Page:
15 Insanely Useful Things to Know Before Going to Brazil


You’ll pick up a lot once you’re in Brazil, but there’s things you need beforehand.

Before going to Brazil I didn’t check out anything further than the temperature. Without this list you’ll be wondering:

Why is the waiter ignoring you?

Why are there no towels at the beach?

Why won’t the bus driver take my money?

All legitimate questions that we will tackle below.

#1 Portuguese not Spanish

Portuguese is spoken in Brazil as the only official language. It’s a much more ‘sssss’ cousin of Spanish with less “i”s and more “v”s! Take a look at some superficial differences between the 2 languages below. Spanish is on the left.

Estudiar = estudar (to study)

Palabra = palavra (a word)

Respuesta = resposta (a reply)

So, yes you can get by with Spanish, however we suggest everyone learn the Portuguese basics to make things smoother.

Try our Portuguese Resources article for some easy ways to pick up Portuguese through immersion in spoken and colloquial language. Once you’ve memorised the basics, our post on 30 Portuguese Phrases You Need to Know outlines common interjections and phrases that aren’t easily translated. Spoiler: one is “let’s get wasted”. Very important.   

#2 The Outlet is European, but the Voltage Varies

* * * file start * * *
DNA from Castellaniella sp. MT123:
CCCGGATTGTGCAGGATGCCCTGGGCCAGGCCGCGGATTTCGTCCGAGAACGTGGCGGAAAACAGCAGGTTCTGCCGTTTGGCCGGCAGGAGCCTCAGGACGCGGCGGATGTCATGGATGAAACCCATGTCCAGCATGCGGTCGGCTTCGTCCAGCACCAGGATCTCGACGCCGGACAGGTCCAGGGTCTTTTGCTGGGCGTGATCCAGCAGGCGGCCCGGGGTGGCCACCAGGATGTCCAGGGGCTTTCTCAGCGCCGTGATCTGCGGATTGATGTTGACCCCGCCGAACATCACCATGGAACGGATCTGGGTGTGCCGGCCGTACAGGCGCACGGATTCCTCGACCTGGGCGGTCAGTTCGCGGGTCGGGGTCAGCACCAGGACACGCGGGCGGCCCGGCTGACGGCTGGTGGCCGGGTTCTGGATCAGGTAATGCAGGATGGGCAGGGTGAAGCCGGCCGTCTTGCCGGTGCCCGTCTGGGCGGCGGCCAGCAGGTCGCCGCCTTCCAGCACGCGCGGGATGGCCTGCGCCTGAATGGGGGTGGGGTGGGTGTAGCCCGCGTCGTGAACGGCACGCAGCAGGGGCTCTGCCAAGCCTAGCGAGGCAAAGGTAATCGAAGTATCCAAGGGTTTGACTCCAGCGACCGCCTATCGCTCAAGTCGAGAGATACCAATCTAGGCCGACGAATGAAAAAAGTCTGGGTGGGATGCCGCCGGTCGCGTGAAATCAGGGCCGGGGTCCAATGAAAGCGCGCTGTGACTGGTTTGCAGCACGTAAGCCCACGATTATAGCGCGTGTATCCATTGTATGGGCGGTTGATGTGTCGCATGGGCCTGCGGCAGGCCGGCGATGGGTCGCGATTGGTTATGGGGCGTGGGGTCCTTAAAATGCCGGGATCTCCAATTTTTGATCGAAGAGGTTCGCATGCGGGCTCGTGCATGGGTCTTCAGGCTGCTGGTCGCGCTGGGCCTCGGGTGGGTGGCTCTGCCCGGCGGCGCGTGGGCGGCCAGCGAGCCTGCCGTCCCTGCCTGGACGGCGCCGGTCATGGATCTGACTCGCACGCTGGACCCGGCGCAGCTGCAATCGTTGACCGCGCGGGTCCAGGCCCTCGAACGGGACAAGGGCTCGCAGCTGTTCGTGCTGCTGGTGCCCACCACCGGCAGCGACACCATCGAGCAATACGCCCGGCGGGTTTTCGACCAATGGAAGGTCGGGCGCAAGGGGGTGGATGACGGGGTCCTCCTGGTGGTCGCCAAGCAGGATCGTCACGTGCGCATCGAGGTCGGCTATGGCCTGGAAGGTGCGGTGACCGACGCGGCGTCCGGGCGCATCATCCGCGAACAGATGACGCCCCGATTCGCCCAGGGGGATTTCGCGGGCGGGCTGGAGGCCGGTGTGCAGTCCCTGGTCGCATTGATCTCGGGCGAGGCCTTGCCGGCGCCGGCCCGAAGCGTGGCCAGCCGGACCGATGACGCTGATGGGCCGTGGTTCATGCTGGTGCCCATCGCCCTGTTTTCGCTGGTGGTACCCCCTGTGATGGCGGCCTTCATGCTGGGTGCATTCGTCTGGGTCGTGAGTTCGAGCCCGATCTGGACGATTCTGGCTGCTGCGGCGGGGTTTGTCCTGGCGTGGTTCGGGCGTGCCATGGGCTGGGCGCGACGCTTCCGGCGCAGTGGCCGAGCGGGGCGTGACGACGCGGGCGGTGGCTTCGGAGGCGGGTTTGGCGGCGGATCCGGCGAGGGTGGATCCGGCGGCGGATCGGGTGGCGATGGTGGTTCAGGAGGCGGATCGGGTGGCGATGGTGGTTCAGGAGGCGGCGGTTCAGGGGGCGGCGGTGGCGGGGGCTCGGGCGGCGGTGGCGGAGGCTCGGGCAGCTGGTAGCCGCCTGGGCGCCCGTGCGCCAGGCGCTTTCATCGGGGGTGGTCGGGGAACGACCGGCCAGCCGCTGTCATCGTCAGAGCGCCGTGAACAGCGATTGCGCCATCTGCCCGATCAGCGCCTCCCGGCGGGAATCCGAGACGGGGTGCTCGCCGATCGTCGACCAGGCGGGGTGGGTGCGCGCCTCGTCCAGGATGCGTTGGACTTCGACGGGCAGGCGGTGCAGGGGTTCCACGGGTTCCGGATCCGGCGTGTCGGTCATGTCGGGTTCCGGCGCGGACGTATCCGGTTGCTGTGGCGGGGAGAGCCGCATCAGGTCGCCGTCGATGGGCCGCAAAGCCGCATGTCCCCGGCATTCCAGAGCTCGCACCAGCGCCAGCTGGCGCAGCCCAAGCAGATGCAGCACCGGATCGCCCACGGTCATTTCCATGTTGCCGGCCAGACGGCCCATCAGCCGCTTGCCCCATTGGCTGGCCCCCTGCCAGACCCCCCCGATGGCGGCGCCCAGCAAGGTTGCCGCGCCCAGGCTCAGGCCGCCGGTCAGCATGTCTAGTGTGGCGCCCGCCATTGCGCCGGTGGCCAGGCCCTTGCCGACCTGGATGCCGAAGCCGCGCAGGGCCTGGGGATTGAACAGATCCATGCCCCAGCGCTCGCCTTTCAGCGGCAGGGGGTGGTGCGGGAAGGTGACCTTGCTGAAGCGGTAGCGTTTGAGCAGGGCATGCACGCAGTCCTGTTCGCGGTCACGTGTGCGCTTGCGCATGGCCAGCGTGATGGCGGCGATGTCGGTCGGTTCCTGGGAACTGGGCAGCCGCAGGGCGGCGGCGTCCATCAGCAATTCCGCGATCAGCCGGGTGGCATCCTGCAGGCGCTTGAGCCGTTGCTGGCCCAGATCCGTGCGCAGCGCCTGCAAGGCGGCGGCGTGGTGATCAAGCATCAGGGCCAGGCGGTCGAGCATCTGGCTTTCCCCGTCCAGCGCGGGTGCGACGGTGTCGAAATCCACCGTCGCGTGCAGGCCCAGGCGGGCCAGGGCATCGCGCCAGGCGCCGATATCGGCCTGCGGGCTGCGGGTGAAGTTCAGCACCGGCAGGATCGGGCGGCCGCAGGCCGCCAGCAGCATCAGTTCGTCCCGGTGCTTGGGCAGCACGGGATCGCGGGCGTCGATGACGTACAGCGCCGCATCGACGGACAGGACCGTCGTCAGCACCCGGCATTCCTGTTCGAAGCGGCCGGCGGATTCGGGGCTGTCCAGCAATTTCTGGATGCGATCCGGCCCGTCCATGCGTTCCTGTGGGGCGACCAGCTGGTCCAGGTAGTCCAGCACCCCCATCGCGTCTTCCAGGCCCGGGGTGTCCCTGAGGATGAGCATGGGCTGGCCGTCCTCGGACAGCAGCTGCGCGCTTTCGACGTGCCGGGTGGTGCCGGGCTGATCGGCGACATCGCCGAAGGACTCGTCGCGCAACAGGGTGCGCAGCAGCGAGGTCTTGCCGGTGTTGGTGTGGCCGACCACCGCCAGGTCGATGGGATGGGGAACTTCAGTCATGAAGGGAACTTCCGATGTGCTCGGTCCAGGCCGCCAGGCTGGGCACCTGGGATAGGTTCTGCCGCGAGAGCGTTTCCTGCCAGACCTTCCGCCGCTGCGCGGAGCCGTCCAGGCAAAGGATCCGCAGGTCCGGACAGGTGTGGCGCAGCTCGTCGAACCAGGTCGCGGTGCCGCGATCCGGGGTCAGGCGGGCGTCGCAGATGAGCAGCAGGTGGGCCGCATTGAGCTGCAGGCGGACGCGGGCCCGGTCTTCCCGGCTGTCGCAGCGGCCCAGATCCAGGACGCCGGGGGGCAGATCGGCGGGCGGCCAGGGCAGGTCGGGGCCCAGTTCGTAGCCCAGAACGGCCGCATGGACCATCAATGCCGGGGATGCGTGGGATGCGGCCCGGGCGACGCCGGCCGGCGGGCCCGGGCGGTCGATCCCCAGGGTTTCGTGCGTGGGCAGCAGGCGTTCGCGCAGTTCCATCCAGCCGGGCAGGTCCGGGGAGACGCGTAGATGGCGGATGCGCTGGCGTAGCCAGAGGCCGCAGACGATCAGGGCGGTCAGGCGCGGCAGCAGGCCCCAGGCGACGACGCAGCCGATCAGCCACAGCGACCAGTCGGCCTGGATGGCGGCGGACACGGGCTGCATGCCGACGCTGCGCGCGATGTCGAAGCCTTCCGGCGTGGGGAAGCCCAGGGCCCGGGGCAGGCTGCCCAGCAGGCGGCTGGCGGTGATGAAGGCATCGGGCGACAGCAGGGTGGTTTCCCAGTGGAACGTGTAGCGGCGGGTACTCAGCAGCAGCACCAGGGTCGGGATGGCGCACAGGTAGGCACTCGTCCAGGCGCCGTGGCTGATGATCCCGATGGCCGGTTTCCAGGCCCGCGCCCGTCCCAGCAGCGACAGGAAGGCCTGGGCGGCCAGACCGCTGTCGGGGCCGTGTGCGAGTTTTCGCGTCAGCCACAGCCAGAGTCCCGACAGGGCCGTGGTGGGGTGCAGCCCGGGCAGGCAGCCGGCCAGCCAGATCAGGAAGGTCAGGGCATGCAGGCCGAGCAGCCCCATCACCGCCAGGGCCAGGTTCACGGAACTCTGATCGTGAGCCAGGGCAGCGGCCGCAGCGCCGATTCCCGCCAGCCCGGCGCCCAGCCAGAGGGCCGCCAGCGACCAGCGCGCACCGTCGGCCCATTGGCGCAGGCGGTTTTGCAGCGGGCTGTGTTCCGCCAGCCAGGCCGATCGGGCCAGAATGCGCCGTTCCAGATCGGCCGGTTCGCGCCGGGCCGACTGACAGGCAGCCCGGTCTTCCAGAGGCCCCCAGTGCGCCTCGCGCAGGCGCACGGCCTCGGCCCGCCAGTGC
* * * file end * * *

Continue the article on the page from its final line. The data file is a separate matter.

Brazilian electric sockets use either plug type C or plug type N. The newer plug now installed in new builds across the country is the same socket as those used in most of continental Europe, which is useful.

Since the 80s the 3-prong plug was introduced in Brazil, but it wasn’t obligatory until 2011. Therefore only renovated apartments and hotels use plug C. The rest of Brazil have stuck to the old style. The good news is the new one can fit into the old. So pack plug C.

It’s also imperative to remember that Brazil has 2 voltage levels, and it varies sporadically throughout the country. Rio de Janeiro and São Paulo for instance use 110v, whereas Brasília uses 220v. This website has a full list of each state’s standard voltage. If you are travelling through Brazil, you should always use a voltage converter as the more powerful voltages can burn out your devices.

#3 Tip Is Included

Tipping is included on the bill in Brazil. Indeed, paying this tip is not technically mandatory, but unless your plate came out bearing a cockroach you should pay it. The tip is 10%.

On your receipt the tip is called “serviço.” For big groups or if a waiter who went above and beyond, they deserve an extra cash tip. Note that occasionally restaurants will ask you to pay the tip in cash on the side so that this gratuity goes directly to the staff and isn’t pocketed by the restaurant owner, though this is uncommon.

#4 How to Get the Waiter’s Attention

Get a waiter’s attention in a variety of ways, but almost certainly avoid sitting motionless and depending on eye contact. In Brazil it’s not rude to wave to the waiter, if you do so in good jest. Miming out “bring the check” or “another drink” across the restaurant is perfectly acceptable.